Stargazing Resources - Our Guides to Observing the Night Sky
New articles are published regularly!
This section of the website is dedicated to my stargazing guides. They were created for anyone wanting to start visual astronomy as a hobby. The night sky is full of wonders and there are plenty of things to discover. Becoming a backyard stargazer can be a bit challenging because of the overwhelming amount of information one must learn. Planets, constellations, galaxies, nebulae… and how to find them, which telescope to use, and much more.
The best way to get started is to find someone who knows what they are doing and can help point out some of these objects. That’s where I come in 🙂
Below are a few articles to help you get started, and I will add more guides over time. If you have any questions or anything isn’t clear, let me know and I’ll see what I can do to improve the articles. Don’t forget to check out our telescope guides too.
Everything you need to know on how to observe every planet of our solar system through a telescope.
I have compiled a comprehensive guide to help you observe planet Venus through your home telescope.
Observing Jupiter through a telescope is a breathtaking and rewarding experience! Learn how to see this majestic planet with our simple stargazing guide.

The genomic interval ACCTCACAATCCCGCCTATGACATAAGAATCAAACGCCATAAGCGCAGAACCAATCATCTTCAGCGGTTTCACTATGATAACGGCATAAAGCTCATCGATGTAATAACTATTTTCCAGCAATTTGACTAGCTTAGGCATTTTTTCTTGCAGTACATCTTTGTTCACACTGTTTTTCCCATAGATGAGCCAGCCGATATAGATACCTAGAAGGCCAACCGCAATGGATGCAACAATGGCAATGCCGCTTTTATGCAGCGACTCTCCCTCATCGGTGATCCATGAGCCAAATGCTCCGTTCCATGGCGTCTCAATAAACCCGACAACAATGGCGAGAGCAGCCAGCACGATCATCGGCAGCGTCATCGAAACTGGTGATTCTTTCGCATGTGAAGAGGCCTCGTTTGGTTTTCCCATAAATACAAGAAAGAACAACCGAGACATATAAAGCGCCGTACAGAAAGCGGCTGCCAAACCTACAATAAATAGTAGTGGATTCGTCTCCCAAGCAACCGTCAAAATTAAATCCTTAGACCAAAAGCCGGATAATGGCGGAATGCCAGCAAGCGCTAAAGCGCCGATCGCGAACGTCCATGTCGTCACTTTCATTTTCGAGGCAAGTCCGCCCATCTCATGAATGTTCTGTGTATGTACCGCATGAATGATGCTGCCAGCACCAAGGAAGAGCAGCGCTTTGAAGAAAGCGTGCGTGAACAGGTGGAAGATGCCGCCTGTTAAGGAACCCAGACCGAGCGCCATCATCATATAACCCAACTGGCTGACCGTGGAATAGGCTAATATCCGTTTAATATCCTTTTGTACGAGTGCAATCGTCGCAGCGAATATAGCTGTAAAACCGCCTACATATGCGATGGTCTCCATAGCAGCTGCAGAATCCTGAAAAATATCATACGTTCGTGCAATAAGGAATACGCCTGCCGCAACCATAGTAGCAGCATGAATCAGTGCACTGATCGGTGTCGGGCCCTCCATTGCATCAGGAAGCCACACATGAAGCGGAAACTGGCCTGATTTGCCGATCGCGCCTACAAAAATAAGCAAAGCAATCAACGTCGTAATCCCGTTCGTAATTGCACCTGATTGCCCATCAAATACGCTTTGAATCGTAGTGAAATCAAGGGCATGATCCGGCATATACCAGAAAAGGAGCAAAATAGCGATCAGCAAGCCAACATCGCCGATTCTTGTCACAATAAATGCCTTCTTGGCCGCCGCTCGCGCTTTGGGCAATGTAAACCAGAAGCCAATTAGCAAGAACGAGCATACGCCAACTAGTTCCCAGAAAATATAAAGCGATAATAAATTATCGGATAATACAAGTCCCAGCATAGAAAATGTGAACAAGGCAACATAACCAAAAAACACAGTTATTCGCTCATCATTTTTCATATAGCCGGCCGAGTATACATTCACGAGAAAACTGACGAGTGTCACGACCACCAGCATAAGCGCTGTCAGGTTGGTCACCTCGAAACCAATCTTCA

When it comes to observing planets, Saturn is one of the easiest targets to see through a telescope. If you are just getting started, here’s what to expect.
The moon that we are most familiar with is white in color. However, it sometimes takes on a majestic red appearance… Here’s why.
The gibbous moon is one of the various phases that the Moon goes through during its monthly lunar cycle.
When you look up into the night sky, you might have noticed that not all the stars shine equally.
One of the most beautiful aspects of stargazing is looking up to see shooting stars (also known as falling stars) streaking across the night skies.
The zodiacal light, also known as “False Dawn” is a triangle-shaped faint glow that can sometimes be seen shortly after sunset or before dawn.
Everyone knows that the Moon is mostly gray. However, if you look closer, there may be a few other different shades up there.
Applications for iPhone & Android have revolutionized backyard astronomy. It’s now easier than ever to find your way around the night sky.
The short answer is no, there are no telescopes powerful enough to see the Apollo landing sites from Earth. The long answer is a bit more complicated.
If this is your first time using a telescope, you may be wondering how to point it at the various space objects across the night sky.
Telescopes are often thought of as tools only made for stargazing at night, but daytime observings can be just as rewarding.